Hubble Takes a Close Look at the Brightest Comet of the Year

On December 13th, NASA’s Hubble Space Telescope photographed comet 46P/Wirtanen, a periodic comet that orbits the Sun once every 5.4 years.

NASA’s Hubble Space Telescope photographed comet 46P/Wirtanen on December 13, when the comet was 7.4 million miles (12 million kilometers) from Earth. In the image, the comet’s nucleus is hidden in the center of a fuzzy glow from the comet’s coma. The coma is a cloud of gas and dust that the comet has ejected during its pass through the inner solar system due to heating from the Sun. CREDIT: NASA, ESA, and D. Bodewits (Auburn University) and J.-Y. Li (Planetary Science Institute)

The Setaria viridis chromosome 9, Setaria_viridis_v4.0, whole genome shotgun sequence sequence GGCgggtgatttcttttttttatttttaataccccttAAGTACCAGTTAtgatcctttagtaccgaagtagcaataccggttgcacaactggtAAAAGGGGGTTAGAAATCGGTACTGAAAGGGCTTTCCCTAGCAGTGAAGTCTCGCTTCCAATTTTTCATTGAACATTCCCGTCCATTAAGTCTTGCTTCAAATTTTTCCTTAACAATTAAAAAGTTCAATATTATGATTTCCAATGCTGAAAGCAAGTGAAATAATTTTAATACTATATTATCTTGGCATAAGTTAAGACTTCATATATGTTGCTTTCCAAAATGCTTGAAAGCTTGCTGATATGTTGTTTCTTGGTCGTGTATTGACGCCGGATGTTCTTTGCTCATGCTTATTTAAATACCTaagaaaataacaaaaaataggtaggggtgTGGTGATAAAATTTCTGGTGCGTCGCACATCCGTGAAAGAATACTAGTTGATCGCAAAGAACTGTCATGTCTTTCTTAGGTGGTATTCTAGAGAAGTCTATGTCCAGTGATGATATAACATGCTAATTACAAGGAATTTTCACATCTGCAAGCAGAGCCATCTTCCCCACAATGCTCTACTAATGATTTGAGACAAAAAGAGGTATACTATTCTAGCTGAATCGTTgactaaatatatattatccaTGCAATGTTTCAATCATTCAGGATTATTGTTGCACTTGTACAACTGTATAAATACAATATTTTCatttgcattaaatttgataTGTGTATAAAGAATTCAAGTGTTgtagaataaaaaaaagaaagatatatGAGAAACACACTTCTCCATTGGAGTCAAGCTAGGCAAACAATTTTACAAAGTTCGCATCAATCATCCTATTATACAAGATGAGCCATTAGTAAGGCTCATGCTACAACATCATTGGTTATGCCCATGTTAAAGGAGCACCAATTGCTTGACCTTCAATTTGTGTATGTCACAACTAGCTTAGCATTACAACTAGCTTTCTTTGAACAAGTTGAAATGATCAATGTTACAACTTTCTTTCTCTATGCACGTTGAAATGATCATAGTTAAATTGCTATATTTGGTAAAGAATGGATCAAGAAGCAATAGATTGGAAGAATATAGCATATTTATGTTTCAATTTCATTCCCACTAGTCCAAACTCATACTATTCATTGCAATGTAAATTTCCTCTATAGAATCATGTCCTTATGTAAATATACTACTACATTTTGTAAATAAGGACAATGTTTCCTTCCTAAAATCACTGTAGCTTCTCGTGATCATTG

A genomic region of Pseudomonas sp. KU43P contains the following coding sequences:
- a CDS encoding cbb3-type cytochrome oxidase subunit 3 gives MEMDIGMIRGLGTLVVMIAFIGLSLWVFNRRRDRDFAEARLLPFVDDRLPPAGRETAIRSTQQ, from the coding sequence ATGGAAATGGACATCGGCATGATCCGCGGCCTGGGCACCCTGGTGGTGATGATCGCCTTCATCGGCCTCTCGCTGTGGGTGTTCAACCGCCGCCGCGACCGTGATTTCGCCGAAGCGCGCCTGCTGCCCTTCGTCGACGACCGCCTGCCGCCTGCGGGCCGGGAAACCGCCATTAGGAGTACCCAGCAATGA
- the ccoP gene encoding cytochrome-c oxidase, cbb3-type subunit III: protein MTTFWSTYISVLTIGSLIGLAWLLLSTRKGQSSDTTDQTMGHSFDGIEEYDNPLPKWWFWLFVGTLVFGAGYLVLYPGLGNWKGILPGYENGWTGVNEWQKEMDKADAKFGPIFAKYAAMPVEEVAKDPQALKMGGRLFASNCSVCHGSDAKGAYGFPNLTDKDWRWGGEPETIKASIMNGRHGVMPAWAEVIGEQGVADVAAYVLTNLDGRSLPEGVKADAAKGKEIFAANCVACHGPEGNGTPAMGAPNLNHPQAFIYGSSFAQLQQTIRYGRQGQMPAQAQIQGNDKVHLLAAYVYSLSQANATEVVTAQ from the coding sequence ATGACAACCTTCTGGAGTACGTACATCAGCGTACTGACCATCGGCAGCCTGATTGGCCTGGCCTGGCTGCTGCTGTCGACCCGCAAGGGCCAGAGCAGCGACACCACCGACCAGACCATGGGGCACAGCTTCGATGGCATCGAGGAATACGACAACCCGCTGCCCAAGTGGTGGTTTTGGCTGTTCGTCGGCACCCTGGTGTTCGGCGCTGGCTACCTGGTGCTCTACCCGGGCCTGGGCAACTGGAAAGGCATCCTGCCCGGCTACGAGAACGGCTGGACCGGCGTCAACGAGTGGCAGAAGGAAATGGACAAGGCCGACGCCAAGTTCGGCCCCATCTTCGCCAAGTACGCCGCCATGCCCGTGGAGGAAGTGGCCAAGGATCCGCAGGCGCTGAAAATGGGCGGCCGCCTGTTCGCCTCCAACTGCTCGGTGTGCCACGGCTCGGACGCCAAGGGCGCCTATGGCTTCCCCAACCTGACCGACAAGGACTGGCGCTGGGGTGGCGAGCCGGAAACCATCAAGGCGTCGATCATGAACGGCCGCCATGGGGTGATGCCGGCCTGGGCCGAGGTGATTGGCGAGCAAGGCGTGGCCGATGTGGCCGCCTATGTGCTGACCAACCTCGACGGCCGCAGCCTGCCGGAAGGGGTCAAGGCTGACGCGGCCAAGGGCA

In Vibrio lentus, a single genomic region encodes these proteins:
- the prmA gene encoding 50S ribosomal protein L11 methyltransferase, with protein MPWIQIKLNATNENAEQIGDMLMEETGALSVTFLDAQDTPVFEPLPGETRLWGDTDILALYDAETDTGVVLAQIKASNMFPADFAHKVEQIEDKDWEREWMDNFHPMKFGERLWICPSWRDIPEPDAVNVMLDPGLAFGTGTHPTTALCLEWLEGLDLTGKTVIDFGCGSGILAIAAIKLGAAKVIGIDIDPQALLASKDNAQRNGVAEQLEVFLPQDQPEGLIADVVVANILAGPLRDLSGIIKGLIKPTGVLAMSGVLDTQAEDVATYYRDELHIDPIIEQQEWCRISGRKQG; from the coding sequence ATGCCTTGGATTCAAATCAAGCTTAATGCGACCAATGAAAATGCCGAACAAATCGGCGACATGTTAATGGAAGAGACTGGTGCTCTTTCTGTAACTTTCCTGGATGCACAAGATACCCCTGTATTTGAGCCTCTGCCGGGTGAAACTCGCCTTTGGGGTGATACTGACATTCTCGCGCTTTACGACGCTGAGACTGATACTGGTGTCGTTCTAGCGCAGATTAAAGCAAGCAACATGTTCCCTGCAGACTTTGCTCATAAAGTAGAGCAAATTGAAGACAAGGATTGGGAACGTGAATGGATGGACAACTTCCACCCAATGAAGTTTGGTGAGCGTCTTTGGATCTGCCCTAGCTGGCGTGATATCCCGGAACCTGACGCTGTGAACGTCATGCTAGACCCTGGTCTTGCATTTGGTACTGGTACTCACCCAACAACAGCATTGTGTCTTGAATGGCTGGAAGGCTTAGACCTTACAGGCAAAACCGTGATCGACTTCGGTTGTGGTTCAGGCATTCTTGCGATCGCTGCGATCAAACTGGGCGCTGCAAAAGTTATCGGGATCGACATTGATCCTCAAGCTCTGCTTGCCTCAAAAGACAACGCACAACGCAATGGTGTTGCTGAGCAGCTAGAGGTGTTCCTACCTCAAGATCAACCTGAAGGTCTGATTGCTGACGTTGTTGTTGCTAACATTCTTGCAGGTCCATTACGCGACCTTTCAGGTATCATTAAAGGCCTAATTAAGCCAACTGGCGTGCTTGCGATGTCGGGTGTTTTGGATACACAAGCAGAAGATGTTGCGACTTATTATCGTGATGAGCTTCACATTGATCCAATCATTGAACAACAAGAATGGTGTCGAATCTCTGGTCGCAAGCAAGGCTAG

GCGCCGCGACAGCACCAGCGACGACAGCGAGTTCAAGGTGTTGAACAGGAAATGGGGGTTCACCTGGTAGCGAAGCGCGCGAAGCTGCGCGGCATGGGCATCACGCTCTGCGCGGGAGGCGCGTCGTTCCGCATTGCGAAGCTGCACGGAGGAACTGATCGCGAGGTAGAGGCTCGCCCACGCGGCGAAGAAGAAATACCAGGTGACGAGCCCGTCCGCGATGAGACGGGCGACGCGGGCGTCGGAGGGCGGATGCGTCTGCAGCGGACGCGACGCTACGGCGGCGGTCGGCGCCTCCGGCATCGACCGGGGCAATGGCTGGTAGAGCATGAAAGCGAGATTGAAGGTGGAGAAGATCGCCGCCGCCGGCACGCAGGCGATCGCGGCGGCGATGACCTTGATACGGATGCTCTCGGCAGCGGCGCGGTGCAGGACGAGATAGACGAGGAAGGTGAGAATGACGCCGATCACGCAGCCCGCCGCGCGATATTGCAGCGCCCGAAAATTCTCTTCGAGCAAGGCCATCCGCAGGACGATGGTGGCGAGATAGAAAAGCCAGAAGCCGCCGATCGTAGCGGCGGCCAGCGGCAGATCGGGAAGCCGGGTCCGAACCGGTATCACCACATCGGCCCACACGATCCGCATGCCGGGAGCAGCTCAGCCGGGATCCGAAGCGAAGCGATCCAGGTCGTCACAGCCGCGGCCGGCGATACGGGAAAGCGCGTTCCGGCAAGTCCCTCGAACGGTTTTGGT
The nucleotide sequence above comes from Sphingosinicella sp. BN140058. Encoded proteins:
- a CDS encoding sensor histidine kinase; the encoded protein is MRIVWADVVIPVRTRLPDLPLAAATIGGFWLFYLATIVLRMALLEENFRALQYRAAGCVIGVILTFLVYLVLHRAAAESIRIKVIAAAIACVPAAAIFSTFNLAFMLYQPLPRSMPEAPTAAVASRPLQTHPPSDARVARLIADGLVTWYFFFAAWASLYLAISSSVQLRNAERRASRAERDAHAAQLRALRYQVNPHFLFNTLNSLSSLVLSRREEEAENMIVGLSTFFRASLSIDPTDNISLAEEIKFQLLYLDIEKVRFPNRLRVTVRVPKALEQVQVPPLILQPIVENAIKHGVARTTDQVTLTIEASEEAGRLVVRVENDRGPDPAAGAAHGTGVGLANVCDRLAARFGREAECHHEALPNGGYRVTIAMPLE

These observations were taken days before the comet’s closest approach to Earth on December 16th, when it passed just over 7 million miles from our planet. Astronomers took advantage of this unusually close approach to study the comet’s inner cloud of gas and dust, or coma, in detail. Their goal was to study how gases are released from ices in the nucleus, what the comet’s ices are composed of, and how gas in the coma is chemically altered by sunlight and solar radiation. In this image, the comet’s nucleus is hidden in the center of a fuzzy glow from the comet’s coma.